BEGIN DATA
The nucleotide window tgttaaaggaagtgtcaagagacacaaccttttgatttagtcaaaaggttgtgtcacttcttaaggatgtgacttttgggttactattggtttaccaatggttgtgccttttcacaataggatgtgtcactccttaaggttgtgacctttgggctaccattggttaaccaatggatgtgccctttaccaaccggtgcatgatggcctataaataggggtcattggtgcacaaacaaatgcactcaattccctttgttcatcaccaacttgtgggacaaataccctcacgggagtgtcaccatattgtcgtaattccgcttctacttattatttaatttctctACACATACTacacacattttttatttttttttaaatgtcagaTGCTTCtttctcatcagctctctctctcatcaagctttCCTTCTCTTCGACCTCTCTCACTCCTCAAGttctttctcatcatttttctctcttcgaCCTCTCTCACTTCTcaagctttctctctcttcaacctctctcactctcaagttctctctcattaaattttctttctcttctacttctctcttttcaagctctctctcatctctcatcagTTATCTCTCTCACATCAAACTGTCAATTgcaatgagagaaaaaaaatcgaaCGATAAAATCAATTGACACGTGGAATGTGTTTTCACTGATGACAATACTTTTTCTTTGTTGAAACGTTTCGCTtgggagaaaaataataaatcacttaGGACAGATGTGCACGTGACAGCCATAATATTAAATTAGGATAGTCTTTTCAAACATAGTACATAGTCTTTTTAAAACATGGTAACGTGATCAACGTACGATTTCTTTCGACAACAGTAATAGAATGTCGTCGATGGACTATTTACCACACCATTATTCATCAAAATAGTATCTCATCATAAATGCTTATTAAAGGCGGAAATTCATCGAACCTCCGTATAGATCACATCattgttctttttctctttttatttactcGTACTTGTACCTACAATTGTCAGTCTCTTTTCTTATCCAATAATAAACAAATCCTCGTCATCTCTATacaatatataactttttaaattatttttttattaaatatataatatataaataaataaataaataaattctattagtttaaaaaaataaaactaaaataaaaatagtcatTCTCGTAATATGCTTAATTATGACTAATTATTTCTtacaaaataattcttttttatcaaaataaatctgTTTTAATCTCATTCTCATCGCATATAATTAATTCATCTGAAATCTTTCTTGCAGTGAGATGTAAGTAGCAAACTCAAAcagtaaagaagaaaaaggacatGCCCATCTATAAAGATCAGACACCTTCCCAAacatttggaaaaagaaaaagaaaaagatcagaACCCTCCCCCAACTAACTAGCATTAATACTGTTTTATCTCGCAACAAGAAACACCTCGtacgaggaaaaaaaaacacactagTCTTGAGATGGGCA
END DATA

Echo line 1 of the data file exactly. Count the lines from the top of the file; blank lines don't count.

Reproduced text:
The nucleotide window tgttaaaggaagtgtcaagagacacaaccttttgatttagtcaaaaggttgtgtcacttcttaaggatgtgacttttgggttactattggtttaccaatggttgtgccttttcacaataggatgtgtcactccttaaggttgtgacctttgggctaccattggttaaccaatggatgtgccctttaccaaccggtgcatgatggcctataaataggggtcattggtgcacaaacaaatgcactcaattccctttgttcatcaccaacttgtgggacaaataccctcacgggagtgtcaccatattgtcgtaattccgcttctacttattatttaatttctctACACATACTacacacattttttatttttttttaaatgtcagaTGCTTCtttctcatcagctctctctctcatcaagctttCCTTCTCTTCGACCTCTCTCACTCCTCAAGttctttctcatcatttttctctcttcgaCCTCTCTCACTTCTcaagctttctctctcttcaacctctctcactctcaagttctctctcattaaattttctttctcttctacttctctcttttcaagctctctctcatctctcatcagTTATCTCTCTCACATCAAACTGTCAATTgcaatgagagaaaaaaaatcgaaCGATAAAATCAATTGACACGTGGAATGTGTTTTCACTGATGACAATACTTTTTCTTTGTTGAAACGTTTCGCTtgggagaaaaataataaatcacttaGGACAGATGTGCACGTGACAGCCATAATATTAAATTAGGATAGTCTTTTCAAACATAGTACATAGTCTTTTTAAAACATGGTAACGTGATCAACGTACGATTTCTTTCGACAACAGTAATAGAATGTCGTCGATGGACTATTTACCACACCATTATTCATCAAAATAGTATCTCATCATAAATGCTTATTAAAGGCGGAAATTCATCGAACCTCCGTATAGATCACATCattgttctttttctctttttatttactcGTACTTGTACCTACAATTGTCAGTCTCTTTTCTTATCCAATAATAAACAAATCCTCGTCATCTCTATacaatatataactttttaaattatttttttattaaatatataatatataaataaataaataaataaattctattagtttaaaaaaataaaactaaaataaaaatagtcatTCTCGTAATATGCTTAATTATGACTAATTATTTCTtacaaaataattcttttttatcaaaataaatctgTTTTAATCTCATTCTCATCGCATATAATTAATTCATCTGAAATCTTTCTTGCAGTGAGATGTAAGTAGCAAACTCAAAcagtaaagaagaaaaaggacatGCCCATCTATAAAGATCAGACACCTTCCCAAacatttggaaaaagaaaaagaaaaagatcagaACCCTCCCCCAACTAACTAGCATTAATACTGTTTTATCTCGCAACAAGAAACACCTCGtacgaggaaaaaaaaacacactagTCTTGAGATGGGCA